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Animal Care

From the Rosebud Reservation in South Dakota, Ally Elliott Reports

Students at the NC State College of Veterinary Medicine have access to all kinds of internships, externships and research experiences during their four years of school. This summer, several students are sharing some of what they're doing and learning in real time.

Ally Elliott on the Rosebud Reservation in South Dakota
Ally Elliott is a third-year, food animal-focused veterinary student at the NC State College of Veterinary Medicine.

Hi, my name is Ally Elliott, and I’m a third-year vet student with a food animal focus. Last year I was presented with an opportunity and a grant for four years from the Rosebud Sioux Tribe’s Sinte Gleska University to aid in herd health management practices and veterinary consulting for their bison herd. 

Before veterinary school, I worked at Tiwahe Glu Kini Pi (“bringing the family back together” in Lakota) as a horse handler for their Lakota equine therapy program in which they assist children and families in the mental health field on the reservation. I’m so grateful for the friends and family I have made out here throughout the years who have been kind enough to share their cultural wisdom and kindness with me. Living on the Rosebud Reservation and learning the culture and way of life of the Lakota have been some of the most valuable experiences of my life, and I use these lessons and stories in my day to day life and practice. 

The bison project is run by Shawn Bordeaux, a South Dakota state senator, Steve Her Many Horses and Dave Blue Thunder. Since last summer, we have been able to downsize the bison herd to a more manageable population for the land as well as vaccinate, deworm, tag and create a full inventory for both our north and south pastures. I was also fortunate enough to have a good friend of mine and teacher, Hillary Sherwood, bring out her student, Kaden Leader Charge, to teach him alongside us. I’m always so grateful to have these experiences where I can give back and share the knowledge that has been passed down to me. Kaden was super excited and really passionate as well as a great helper in the whole process. I see him being very successful in the animal world one day!

Working the herd this past November has aided us in becoming a more sustainable and healthy herd, and the goal is to create a productive cow calf operation that is self-sufficient as well as coincides with the cultural aspects of the way the Lakota honor the bison. Bison are an integral part of Lakota history and culture. Many values and ways of life stem from the way of the bison. They are honored and revered, and before harvesting and working the herd we honor them with a prayer and offer tobacco to give back to the land and thank the bison for all that they provide for us.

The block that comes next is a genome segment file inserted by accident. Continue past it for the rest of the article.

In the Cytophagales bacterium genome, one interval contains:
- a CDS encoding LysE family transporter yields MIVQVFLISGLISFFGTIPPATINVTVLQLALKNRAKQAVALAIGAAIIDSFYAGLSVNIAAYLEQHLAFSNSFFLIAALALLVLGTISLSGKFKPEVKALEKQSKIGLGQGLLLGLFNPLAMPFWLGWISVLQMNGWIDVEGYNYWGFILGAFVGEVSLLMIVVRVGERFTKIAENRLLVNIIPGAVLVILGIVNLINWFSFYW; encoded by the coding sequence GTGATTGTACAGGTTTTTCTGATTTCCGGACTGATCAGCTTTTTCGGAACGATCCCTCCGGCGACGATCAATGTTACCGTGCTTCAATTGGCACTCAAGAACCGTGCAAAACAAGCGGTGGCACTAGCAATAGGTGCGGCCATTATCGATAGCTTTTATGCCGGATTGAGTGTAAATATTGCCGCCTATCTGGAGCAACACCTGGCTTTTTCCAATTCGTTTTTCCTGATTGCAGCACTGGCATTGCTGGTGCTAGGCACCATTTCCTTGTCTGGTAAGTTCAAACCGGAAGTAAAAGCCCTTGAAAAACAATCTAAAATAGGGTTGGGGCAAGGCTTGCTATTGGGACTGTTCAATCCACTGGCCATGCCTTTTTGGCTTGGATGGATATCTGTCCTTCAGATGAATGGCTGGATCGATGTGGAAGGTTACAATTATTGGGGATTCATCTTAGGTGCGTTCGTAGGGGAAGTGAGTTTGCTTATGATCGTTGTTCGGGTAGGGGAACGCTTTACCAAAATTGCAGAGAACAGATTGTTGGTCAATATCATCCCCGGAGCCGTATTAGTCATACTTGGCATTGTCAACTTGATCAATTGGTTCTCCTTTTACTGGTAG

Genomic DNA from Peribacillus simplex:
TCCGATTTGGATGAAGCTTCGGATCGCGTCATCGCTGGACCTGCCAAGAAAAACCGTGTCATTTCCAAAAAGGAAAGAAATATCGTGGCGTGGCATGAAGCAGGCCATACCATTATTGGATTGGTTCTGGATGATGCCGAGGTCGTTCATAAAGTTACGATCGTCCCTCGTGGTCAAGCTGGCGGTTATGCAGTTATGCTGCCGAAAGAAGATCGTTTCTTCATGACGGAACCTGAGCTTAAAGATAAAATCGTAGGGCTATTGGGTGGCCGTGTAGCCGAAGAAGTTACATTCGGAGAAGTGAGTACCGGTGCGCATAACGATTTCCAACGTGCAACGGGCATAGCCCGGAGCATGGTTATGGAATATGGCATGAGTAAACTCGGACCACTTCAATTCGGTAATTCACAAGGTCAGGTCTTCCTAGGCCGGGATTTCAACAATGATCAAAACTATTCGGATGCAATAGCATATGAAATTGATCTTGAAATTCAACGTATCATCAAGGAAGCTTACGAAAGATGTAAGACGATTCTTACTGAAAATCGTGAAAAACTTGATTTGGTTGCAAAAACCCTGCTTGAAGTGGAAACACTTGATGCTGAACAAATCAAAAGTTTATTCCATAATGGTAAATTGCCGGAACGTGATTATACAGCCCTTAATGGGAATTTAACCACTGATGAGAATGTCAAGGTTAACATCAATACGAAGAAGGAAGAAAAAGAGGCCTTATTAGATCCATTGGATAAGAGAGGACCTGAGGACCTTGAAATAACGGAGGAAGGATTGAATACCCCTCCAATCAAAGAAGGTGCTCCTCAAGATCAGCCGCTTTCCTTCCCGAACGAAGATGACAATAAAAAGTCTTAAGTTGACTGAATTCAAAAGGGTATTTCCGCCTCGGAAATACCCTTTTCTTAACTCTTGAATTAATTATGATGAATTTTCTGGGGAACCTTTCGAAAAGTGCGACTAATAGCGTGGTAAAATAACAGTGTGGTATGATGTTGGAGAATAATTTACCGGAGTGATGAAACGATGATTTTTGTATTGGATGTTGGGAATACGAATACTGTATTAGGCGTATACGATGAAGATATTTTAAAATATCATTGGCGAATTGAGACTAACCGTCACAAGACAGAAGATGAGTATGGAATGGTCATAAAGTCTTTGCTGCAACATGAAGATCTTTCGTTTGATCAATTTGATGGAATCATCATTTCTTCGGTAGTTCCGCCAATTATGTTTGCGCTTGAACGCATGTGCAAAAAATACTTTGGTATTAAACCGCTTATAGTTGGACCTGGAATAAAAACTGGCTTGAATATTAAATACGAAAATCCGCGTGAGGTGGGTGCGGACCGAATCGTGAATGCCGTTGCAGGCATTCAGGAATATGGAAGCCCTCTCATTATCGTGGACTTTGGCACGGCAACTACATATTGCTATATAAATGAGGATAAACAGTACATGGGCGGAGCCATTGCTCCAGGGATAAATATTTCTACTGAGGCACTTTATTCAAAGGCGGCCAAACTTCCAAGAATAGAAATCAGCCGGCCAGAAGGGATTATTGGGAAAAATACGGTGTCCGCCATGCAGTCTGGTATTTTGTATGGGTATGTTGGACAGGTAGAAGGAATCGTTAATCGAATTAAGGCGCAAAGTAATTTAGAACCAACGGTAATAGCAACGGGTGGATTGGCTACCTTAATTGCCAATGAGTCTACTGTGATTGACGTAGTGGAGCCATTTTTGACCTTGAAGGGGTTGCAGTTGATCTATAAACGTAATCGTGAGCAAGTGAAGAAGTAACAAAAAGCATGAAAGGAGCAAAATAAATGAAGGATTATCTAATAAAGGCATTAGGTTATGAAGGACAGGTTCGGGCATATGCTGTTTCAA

During a recent week on the reservation, I was able to work with Dr. Tom Covey to aid in breeding soundness exams on another prominent bison herd here. We also had a bison calf born with knuckling fetlocks in our own pasture this week. We loaded him up in the truck and drove him 40 miles east to the clinic. When we found him in the pasture, he was unable to stand and was very dehydrated. His heart and respiration rates were very elevated, but this was also exacerbated due to the stress of the drive and handling. 

Unfortunately, by the time we got to the clinic and got an IV in him, he could not hold on any longer. We named him Hoksila “boy” before he passed as this would give him a name in his life thereafter. After he passed, we analyzed what could have happened. We suspect he tried to nurse for a day or two as his fetlocks had no fur and were worn down to the skin from his attempting to stand and walk. After a few days, he just did not have the energy to continue nursing, which led to his not having enough nutrients. He became extremely dehydrated and his blood pressure plummeted. We took him back to the pasture and buried him, said a prayer and gave tobacco for his life and to honor him.

Currently, I am working on procuring a pasture and land analysis for the north and south pastures. With this information, we can partition the land and set up a rotational grazing program to better care for the land and the animals living on it. We are meeting with a USDA liaison because there is a Conservation Reserve Enhancement Program (CREP) to aid us in having a rangeland specialist come out. This program is offered only to three tribes and can help us with money and with developing better conservation practices. These practices are important and significant not only for herd health management but culturally as well. 

I also was able to assist with testing out new bucking horses for a friend of mine. They are stock contractors and run their bucking stock called Yellow Hawk Stock Contractors. The bucking horses have been bred specifically for this purpose, and their genetic lineage is pretty prominent in the rodeo world. They supply their stock to Cheyenne Frontier Days, and some of their stock have made it to the Indian National Finals Rodeo.